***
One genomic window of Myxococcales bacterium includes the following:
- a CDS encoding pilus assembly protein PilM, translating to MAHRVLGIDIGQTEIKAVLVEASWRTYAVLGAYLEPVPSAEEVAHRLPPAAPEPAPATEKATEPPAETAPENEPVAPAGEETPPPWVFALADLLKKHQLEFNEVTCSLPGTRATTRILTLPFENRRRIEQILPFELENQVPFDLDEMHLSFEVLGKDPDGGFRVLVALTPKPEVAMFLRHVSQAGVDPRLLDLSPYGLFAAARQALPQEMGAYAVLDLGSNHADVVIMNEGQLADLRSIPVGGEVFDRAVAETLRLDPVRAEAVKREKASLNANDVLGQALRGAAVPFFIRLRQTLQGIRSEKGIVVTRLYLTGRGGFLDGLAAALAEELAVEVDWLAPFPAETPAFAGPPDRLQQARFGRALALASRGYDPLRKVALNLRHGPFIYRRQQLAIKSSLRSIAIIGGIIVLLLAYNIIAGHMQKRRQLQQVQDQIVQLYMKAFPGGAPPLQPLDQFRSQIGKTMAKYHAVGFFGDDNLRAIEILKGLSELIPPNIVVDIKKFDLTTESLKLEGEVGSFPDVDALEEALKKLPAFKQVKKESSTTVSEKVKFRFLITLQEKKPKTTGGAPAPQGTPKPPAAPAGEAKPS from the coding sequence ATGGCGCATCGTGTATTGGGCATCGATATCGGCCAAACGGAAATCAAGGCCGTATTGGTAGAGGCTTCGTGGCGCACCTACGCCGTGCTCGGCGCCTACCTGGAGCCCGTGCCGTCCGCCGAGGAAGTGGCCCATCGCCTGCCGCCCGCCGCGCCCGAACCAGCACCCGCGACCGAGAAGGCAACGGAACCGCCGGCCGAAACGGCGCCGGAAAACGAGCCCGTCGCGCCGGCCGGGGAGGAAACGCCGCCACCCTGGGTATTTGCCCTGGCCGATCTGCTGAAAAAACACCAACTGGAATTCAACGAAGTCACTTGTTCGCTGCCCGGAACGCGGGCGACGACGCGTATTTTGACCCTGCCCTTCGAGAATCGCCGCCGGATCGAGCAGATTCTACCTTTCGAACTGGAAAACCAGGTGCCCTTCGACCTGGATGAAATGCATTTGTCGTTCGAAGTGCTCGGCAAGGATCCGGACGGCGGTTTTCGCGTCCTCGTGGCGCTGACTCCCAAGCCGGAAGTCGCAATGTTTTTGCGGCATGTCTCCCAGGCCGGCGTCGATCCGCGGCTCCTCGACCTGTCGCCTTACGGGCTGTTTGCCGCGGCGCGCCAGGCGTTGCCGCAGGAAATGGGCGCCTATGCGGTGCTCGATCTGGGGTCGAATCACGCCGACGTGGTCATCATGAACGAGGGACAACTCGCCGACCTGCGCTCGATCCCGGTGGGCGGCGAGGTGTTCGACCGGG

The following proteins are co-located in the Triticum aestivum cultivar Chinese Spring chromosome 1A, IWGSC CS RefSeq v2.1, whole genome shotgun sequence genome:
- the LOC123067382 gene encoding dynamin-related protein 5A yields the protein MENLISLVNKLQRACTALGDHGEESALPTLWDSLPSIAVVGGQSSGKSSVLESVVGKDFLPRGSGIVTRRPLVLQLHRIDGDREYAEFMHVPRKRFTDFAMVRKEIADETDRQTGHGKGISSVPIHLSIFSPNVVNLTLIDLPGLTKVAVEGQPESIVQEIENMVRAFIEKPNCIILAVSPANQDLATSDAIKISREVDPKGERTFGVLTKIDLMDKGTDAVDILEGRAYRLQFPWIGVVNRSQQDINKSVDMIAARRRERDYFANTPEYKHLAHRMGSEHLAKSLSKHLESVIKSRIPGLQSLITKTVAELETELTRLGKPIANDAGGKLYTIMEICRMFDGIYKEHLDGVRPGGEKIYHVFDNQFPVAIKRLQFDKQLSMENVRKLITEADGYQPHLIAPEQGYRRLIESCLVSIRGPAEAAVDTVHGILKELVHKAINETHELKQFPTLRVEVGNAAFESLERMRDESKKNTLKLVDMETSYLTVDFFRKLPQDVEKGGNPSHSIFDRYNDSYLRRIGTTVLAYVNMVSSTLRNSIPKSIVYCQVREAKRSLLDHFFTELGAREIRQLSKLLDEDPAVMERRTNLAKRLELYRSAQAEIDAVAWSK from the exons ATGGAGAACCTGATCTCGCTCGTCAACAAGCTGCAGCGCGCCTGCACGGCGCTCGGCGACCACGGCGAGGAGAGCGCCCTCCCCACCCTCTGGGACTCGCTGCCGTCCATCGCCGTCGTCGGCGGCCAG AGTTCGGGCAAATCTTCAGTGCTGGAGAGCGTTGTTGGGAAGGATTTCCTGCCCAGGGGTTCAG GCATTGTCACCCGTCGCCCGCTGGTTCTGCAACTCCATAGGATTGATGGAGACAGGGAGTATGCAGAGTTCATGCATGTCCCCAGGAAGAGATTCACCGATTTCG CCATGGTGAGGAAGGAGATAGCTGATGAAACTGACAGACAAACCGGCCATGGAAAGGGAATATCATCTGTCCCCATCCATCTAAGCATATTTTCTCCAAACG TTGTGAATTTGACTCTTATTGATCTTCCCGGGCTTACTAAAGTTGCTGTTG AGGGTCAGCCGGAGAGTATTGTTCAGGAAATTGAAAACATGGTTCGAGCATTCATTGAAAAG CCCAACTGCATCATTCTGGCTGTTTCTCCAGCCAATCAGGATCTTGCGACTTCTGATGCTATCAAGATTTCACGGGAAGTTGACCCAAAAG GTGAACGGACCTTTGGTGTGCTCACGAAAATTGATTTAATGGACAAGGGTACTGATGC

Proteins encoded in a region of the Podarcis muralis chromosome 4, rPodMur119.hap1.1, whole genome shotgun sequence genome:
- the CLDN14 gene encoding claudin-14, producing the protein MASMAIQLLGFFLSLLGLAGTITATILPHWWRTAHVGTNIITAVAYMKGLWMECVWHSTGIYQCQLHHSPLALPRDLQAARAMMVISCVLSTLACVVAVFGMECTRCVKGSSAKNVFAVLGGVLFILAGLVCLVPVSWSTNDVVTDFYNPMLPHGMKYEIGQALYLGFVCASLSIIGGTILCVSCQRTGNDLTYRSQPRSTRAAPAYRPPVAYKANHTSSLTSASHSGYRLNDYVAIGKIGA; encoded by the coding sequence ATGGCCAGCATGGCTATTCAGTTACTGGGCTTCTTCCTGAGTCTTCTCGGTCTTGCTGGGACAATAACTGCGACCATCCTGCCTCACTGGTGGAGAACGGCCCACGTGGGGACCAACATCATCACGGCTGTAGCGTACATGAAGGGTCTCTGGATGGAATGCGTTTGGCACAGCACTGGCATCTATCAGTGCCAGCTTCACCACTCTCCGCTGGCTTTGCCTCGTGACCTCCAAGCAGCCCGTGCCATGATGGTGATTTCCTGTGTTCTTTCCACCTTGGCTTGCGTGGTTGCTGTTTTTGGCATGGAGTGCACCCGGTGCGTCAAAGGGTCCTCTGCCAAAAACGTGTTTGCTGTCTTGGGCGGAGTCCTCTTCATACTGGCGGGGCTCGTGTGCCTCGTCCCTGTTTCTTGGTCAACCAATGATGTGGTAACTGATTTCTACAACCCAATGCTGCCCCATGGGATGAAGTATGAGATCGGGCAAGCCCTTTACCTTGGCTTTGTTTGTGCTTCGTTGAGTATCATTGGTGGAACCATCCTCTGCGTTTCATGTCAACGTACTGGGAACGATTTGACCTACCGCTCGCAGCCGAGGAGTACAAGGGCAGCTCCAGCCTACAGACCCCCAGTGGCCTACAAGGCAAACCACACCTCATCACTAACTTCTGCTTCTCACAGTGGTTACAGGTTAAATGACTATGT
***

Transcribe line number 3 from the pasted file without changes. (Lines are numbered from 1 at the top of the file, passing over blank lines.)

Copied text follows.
The following proteins are co-located in the Triticum aestivum cultivar Chinese Spring chromosome 1A, IWGSC CS RefSeq v2.1, whole genome shotgun sequence genome: